Not that there’s anything wrong with bringing such events to the city of Toronto. (The Tribeca Film Festival hosted the premiere of “Star Wars: Episode II – Attack of the Clones” in its first year and still hasn’t figured out its identity all these years later.) Queuing up an hour before each show after forking over exorbitant sums to see an upcoming blockbuster in the company of its director and cast — like Mark Wahlberg oil-rig actioner “Deepwater Horizon,” which could hardly be considered a “festival film” in any conventional sense — the local audiences are perhaps the most polite moviegoers to be found anywhere in the world, offering standing ovations to even the flattest artistic misfires. To wit, it took the Toronto crowd nearly a week to rebel against a corny ad, recycled from the previous year, for banking sponsor Royal Bank of Canada, shouting “No!” at its scripted gay-marriage proposal (one of seven such bumpers, amounting to 3 minutes and 45 seconds of partner content that patient audiences must sit through before every screening).

The trouble is that TIFF schedules such premieres back-to-back-to-back and three-at-a-time over the course of its first five days, burying interesting events — such as a truly special presentation of early Lumière brothers films, featuring live commentary by Thierry Fremaux, which played to a three-quarters-empty room — in favor of big marketing stunts, while bullying other festivals to back off their turf. It’s no coincidence that late-August’s Montreal World Film Festival finally gave up the ghost this year on the eve of its 40th anniversary: No other festival can compete with the sheer scale of TIFF, which has become a giant black hole, gobbling up movies and sponsors and countless hours from more than 3,000 volunteers … and for what?

Traditionally speaking, there are two kinds of film festivals: Markets and community fests. With the former (which include Sundance, Berlin, and Cannes), buyers sift through all the world premieres in search of gems worth distributing. Community-focused events tend to be less obsessed with premiere status, preferring — as next month’s New York Film Festival does — to bring the cream of the crop from the annual festival calendar to local audiences. TIFF aims to be both. But when no one — not the critics, not the buyers, not the retirees and college kids with nothing but time on their hands — can possibly see more than a few dozen movies, it bets the question: What point does TIFF ultimately serve? Do Canadian distributors and sales agents really benefit when their films get buried amid such a sprawling lineup, and when being selected is no indicator of quality? (Non-Toronto audiences have long since learned to steer clear of Canuck fare at TIFF, which is why the festival abolished its Canadian section a few years back, allowing them to stash duds such as “Brain on Fire” and “Unless” amid the overall lineup.)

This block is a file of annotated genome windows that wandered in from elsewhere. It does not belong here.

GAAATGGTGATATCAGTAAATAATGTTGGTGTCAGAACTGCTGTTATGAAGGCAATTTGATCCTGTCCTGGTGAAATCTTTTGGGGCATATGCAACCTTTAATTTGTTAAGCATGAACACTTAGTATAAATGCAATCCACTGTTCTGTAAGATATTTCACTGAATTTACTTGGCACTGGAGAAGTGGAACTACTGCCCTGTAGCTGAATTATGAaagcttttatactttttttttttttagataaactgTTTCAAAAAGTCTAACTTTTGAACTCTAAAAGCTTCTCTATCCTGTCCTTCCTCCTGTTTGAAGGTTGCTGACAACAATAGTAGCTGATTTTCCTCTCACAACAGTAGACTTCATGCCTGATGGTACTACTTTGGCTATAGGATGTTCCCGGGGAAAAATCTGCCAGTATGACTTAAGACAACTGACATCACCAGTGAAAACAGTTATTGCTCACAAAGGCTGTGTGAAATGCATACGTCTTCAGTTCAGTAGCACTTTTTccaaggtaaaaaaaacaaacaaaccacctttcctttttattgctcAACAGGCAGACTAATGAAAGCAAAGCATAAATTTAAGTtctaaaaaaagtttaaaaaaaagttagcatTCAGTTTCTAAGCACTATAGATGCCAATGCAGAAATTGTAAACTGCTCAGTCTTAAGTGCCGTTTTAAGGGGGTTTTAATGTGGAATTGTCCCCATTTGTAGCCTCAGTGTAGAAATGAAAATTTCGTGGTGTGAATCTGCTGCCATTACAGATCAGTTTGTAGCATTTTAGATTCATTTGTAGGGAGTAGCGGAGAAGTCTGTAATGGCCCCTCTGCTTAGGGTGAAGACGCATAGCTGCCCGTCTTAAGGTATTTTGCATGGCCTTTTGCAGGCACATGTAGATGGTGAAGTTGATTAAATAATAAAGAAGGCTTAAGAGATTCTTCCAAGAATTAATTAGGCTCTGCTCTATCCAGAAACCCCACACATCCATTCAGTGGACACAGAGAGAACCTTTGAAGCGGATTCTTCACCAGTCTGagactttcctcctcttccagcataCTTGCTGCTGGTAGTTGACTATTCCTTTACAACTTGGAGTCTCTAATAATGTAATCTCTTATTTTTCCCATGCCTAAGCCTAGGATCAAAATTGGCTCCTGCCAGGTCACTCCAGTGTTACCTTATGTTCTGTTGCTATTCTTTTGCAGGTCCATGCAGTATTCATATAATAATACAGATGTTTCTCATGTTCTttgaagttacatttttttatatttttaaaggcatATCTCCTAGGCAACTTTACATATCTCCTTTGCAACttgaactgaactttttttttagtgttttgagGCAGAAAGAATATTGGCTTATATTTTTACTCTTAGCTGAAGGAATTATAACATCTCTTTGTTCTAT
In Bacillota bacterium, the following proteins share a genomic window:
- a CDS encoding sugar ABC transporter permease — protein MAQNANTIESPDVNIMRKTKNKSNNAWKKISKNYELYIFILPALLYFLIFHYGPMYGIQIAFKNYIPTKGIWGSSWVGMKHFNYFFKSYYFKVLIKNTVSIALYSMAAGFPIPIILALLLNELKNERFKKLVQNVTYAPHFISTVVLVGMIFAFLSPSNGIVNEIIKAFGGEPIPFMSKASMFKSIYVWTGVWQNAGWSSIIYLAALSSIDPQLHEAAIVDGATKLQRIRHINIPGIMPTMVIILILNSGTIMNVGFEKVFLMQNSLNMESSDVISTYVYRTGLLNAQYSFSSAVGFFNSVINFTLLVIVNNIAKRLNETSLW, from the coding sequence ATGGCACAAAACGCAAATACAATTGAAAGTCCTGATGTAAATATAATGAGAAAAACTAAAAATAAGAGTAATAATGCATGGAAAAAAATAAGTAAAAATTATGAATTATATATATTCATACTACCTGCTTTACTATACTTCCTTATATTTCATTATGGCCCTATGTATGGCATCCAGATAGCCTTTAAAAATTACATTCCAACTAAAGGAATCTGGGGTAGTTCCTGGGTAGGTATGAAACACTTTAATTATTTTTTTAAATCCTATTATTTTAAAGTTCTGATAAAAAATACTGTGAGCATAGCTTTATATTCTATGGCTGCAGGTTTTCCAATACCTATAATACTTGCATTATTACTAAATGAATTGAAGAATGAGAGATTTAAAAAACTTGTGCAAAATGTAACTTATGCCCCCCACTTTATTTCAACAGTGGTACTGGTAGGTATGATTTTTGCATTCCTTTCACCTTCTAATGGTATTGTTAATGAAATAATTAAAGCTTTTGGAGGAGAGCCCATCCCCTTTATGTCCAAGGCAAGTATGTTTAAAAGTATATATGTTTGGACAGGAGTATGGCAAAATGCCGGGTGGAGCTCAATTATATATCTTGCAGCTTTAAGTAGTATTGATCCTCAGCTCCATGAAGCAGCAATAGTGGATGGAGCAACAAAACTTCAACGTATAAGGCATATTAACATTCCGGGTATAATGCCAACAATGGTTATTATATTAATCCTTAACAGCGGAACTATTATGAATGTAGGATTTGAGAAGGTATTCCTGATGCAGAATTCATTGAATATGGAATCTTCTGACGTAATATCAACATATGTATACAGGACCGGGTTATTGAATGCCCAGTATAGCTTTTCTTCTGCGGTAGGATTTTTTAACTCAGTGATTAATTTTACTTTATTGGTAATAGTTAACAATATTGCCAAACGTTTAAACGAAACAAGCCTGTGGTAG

Perhaps only festival director Piers Handling could say for sure, but the explanation seems to be the addition of the TIFF Bell Lightbox Theater, a fancy (read: expensive) flagship cinema launched in 2010 that now operates year-round. The film festival becomes the venue’s primary revenue driver, and as a result, programmers are motivated to add as many “Gala” and “Special Presentation” screenings as possible (this year, TIFF hosted twice as many world-premiere Special Presentations as in 2015). Tickets to these events are priced higher (a whopping $49) and are designed to fill the festival’s larger venues: the Princess of Wales, Visa Elgin Theater, Winter Garden, and Roy Thomson Hall — the latter being a massive concert hall whose nosebleed upper-balcony views are so far from the screen, it feels like watching a movie from space.

And so thousands of people fork over $58 (including fees) to watch Oliver Stone and Joseph Gordon-Levitt present “Snowden” one week before it opens in theaters, making it possible for TIFF to bring the smaller movies that tend to get lost in the program — gems such as Katell Quillévéré’s ultra-humanist heart-transplant drama “Heal the Living” or world-premiere debut “Lady Macbeth” — back to the Lightbox after the press and industry have left town. But speaking as someone who would appreciate having a chance to discover more of these treasures during the course of the week, the solution seems clear: Only by programming fewer movies overall, and by spotlighting the genuinely strong work, will the genuinely deserving movies stand a chance of breaking out. Until then, TIFF is caught somewhere between being an embarrassment of riches and just a plain old embarrassment.